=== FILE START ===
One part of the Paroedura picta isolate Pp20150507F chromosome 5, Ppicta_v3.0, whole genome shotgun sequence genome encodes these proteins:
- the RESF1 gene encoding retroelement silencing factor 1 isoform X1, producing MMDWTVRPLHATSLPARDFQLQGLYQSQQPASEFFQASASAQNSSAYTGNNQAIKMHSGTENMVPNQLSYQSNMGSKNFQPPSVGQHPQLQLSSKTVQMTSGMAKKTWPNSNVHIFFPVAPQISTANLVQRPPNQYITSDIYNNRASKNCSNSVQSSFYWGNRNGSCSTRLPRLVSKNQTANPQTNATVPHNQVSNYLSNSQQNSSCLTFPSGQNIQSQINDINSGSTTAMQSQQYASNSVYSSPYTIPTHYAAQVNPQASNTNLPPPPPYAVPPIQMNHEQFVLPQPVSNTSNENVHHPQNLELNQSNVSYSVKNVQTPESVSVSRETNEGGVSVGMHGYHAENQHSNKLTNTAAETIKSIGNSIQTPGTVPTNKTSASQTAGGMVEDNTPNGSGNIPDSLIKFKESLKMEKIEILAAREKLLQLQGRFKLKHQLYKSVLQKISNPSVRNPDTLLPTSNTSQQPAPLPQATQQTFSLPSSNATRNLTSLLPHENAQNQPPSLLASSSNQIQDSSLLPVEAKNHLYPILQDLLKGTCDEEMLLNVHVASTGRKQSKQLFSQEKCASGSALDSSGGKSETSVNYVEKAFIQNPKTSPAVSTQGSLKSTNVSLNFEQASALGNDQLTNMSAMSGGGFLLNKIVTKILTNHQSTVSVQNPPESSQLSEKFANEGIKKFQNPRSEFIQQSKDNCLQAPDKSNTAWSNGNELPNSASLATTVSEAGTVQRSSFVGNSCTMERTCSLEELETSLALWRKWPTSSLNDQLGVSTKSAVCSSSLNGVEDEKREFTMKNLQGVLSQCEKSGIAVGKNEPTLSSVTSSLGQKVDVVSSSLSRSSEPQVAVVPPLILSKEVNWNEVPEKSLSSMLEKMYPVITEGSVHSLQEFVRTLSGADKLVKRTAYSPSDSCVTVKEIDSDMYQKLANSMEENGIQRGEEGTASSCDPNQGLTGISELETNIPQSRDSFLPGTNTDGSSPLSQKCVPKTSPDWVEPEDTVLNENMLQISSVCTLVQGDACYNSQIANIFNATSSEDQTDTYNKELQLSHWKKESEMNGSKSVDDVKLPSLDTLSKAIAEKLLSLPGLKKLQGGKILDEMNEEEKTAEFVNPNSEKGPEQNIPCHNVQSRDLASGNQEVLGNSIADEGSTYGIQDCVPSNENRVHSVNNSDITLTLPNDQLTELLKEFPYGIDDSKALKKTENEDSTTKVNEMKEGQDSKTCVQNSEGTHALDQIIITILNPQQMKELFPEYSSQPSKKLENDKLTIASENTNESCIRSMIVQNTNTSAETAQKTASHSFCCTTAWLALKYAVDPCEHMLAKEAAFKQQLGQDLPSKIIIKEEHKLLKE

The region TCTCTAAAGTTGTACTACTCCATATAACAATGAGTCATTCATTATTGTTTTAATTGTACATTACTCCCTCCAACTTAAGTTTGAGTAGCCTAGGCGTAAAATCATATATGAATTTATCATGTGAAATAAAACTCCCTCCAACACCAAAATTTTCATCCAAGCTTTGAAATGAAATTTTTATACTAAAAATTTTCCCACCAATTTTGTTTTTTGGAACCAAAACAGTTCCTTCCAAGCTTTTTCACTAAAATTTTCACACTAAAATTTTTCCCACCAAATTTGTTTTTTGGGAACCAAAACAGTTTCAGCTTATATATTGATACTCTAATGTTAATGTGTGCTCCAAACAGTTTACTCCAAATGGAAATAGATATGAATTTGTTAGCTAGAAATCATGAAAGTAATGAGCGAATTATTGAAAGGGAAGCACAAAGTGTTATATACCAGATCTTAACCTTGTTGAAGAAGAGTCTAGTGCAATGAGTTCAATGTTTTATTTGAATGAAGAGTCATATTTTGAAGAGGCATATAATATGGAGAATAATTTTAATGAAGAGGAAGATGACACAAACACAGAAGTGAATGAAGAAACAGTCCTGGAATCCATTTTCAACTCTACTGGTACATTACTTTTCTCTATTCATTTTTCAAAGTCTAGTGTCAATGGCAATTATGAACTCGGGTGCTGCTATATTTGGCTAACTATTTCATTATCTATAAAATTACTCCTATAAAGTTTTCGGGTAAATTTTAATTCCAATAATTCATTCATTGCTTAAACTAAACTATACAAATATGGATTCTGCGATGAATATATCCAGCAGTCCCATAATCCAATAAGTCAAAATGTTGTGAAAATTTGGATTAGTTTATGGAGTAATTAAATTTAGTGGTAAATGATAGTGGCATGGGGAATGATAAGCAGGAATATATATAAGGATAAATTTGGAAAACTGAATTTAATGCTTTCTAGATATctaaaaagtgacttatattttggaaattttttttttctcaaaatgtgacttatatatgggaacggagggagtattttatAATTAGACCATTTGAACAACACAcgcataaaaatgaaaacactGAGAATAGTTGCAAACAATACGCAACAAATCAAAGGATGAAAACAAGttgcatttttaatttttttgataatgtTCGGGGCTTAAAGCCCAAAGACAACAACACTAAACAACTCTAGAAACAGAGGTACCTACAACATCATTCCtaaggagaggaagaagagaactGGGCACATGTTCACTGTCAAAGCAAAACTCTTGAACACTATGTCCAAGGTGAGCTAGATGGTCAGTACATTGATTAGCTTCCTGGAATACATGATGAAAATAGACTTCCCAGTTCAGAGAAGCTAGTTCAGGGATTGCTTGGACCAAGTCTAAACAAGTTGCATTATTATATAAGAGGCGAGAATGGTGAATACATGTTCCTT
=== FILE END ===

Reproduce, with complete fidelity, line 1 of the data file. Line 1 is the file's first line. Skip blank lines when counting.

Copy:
One part of the Paroedura picta isolate Pp20150507F chromosome 5, Ppicta_v3.0, whole genome shotgun sequence genome encodes these proteins: